Why being a physician is the best job in the world

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Why being a physician is the best job in the world

In 2015, an estimated 1.1 million physicians lived in the United States. Given that more than 300 million people live in the United States altogether, doctors comprise a rarefied professional enclave.

Every day, doctors are faced with the important responsibility of managing potential life and death presentations. Furthermore, medical researchers are constantly seeking out new ways to save lives and change them for the better with advances in care and treatment. People live longer and healthier lives because of the work that doctors do. Reflecting on the importance of being a physician can definitely be humbling.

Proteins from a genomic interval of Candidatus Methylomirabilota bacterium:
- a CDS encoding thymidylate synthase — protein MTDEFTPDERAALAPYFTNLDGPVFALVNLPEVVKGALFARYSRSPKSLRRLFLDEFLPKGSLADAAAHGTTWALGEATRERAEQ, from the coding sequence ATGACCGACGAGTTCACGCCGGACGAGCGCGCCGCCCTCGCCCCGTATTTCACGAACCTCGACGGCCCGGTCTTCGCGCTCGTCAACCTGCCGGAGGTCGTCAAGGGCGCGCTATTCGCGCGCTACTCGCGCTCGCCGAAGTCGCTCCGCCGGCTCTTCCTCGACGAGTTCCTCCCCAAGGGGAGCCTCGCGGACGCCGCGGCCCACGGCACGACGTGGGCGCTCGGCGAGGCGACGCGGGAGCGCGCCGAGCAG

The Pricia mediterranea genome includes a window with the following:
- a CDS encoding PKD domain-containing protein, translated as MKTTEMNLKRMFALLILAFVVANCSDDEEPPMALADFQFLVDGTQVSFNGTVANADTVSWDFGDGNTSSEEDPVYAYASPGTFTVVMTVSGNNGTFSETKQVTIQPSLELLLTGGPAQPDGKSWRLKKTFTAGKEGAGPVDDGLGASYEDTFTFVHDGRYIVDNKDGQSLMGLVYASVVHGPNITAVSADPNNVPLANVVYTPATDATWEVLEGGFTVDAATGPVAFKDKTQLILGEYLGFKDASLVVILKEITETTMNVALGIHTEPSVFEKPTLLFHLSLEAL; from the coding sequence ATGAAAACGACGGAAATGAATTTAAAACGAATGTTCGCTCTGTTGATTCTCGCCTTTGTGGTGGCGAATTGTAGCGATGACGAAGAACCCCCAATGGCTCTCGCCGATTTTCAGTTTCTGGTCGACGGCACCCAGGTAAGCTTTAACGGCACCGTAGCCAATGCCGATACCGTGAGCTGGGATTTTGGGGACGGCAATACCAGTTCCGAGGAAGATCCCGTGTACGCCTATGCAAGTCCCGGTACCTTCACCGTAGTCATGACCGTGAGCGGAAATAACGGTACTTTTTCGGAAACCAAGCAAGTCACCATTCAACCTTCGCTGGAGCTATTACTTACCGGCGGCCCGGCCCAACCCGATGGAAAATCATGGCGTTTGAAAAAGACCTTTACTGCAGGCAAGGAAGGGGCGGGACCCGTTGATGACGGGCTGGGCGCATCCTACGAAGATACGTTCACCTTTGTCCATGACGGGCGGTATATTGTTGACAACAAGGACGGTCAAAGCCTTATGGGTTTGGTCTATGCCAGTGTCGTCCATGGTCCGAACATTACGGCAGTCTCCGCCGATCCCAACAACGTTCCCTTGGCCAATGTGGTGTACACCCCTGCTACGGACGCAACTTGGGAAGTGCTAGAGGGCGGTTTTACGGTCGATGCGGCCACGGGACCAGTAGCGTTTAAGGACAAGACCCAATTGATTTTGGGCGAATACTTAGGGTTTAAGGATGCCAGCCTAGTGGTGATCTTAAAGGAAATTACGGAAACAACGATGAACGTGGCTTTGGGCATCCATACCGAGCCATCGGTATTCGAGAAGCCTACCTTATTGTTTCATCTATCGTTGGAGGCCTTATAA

But let’s put humility aside for a few minutes and concentrate on just a few reasons why being a physician might very well be the best job on Earth.

Mental stimulation

The evidence-based practice of medicine relies on knowledge that grows at an astounding rate. In 1950, physicians estimated the total amount of medical knowledge to double every 50 years. By 2020, medical knowledge is expected to double every 73 days! This explosive growth provides you with countless fascinating learning opportunities. In other words, there’s nothing boring or simple about medicine.

Helping others

As a physician, you likely derive much satisfaction from compassionately serving your patients. Your patients likely appreciate your efforts, too.

Recall the Hippocratic Oath, which reads, in part:

“I will remember that I do not treat a fever chart, a cancerous growth, but a sick human being, whose illness may affect the person’s family and economic stability. My responsibility includes these related problems if I am to care adequately for the sick.”

Ask any doctor why he or she chose to go into the profession (or why they stay in the profession), and they’re likely to tell you they do it mostly because they just want to help people and make a difference in others’ lives.